I have learned that some state's attorneys prefer being 'politicians' and prefer 'slam dunks' rather than representing their county[ies] in representing 'the state vs..', which they were duly elected to do -- hold an offender responsible and accountable for breaking the law.

Grrrr, this is one conversation that fuels my fire [smile] and I am sure, that I am not the only victim who has experienced the same frustrations and ire.

And, thanks for letting me vent - I do that often [smile] when it comes to this conversation. It boils down to, once again, accountability and that accountability is not only on the offender to pay the price for his crimes, but accountability on a prosecutor for NOT ensuring the offender does pay for that crime[s].
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Old 03-14-2012, 06:51 PM
 
Location: Chambersburg PA
1,739 posts, read 1,762,920 times
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Quote:
Originally Posted by Phil306 View Post
Your outrage is well taken and moreover, very meaningful. However, at the sometime, where is your outrage of for the THOUSANDS of "normal" people, who get no time at all? Yes, THOUSANDS of people commit the same crime, every single day, and walk with no time, no charges, etc. I never see outrage when this occurs.

You are automatically assuming he "got off" because he was a "trooper." In this day and age, cops don't get off for things anymore, except for maybe a speeding ticket and even that is questionable. Police officers are generally slammed harder, for the same offense, you would commit and get away with it. I see it every single day.
I know my outrage is for those who are falsely accused and railroaded by a justice system that could care less about innocence or guilt. Once you are accused, you may as well be convicted..unless you have money,position/power and are actually guilty apparently..then you get off.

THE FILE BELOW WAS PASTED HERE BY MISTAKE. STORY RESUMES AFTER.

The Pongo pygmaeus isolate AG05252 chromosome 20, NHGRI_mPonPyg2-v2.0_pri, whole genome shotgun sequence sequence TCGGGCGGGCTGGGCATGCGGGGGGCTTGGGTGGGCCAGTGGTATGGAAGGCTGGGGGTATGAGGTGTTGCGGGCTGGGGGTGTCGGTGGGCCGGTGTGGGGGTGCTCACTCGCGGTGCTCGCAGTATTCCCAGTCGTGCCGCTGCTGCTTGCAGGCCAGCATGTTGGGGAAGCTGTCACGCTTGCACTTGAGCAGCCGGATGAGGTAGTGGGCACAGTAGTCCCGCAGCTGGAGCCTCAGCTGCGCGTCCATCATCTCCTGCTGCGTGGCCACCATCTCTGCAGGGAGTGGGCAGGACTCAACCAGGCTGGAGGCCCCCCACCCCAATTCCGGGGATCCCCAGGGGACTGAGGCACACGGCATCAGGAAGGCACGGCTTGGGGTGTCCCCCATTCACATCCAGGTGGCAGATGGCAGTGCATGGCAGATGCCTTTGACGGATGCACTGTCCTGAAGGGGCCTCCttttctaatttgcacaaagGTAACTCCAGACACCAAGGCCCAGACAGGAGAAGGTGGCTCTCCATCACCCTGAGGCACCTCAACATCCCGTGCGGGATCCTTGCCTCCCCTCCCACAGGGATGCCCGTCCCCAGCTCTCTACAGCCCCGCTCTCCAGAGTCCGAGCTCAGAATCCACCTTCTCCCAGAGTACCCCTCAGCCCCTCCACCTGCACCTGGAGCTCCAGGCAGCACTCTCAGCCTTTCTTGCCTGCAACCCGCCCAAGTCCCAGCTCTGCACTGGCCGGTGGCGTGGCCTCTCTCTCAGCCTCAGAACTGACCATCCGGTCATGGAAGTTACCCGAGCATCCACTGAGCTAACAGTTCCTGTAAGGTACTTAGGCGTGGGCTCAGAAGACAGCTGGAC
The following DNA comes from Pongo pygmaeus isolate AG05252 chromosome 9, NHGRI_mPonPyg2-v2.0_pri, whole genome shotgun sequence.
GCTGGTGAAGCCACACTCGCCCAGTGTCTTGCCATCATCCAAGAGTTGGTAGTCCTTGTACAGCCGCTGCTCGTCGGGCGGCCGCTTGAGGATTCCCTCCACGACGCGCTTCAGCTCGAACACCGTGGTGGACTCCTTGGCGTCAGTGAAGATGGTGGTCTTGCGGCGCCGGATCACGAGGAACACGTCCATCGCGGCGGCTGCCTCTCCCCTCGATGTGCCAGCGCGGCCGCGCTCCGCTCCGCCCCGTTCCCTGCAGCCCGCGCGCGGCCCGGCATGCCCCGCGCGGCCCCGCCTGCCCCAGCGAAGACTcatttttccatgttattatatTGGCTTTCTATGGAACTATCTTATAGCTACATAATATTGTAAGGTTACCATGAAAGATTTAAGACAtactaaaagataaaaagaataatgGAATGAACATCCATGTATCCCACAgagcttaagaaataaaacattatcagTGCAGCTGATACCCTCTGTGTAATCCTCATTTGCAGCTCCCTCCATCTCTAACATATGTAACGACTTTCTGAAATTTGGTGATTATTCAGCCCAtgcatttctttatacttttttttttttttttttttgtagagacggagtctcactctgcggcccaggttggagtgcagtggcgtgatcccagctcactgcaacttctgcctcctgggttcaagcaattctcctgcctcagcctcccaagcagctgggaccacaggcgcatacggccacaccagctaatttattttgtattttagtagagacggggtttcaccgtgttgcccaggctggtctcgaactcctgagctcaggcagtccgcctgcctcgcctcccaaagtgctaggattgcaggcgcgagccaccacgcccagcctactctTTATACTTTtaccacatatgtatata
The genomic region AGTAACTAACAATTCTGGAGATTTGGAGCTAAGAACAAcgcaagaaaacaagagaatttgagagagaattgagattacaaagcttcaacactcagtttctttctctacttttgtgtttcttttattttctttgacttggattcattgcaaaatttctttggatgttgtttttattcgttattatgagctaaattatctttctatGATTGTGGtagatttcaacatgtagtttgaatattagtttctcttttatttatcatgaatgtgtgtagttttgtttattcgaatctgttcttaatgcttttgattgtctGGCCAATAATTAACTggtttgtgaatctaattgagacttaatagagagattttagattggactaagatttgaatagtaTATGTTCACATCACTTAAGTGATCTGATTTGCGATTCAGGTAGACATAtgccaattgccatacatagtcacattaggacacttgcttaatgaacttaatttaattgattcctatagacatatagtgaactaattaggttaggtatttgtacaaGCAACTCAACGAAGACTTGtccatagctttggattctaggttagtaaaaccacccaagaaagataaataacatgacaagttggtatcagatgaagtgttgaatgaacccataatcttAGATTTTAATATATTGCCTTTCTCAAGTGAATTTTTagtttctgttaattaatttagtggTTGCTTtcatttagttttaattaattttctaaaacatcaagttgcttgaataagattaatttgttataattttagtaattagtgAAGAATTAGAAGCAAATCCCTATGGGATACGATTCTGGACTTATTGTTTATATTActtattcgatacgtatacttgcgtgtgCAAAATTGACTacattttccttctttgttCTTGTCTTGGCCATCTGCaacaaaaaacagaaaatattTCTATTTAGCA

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Old 03-15-2012, 08:06 AM
 
1,617 posts, read 2,468,082 times
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My outrage is to injustice, whether it is a wrongly accused person or a person who escapes any kind of punishment and accountability and is guilty.
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Old 03-19-2012, 10:35 PM
 
Location: Dublin, CA
3,813 posts, read 3,663,345 times
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Quote:
Originally Posted by sugarmaple View Post
My outrage is to injustice, whether it is a wrongly accused person or a person who escapes any kind of punishment and accountability and is guilty.
If this were true, where is the posts, from YOU, about innocent civilians being charged and convicted with crimes. No where to be found. Which, shows your bias. Your bias is against law enforcement.

IF, you were even keeled, you would be posting about ALL persons who commit crimes and got "light" sentences. You are not. You are only posting in regards to police officers which, again, shows your obvious bias.
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Old 03-20-2012, 02:39 PM
 
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Yikes Phil306, boy, did you slam me [smile].

I do get angry when there are cases when, w/out hesitation, an offender gets off with a light sentence - or even less of a light sentence. I believe I have included posts throughout the Forum, not solely w/in True Crime Forum.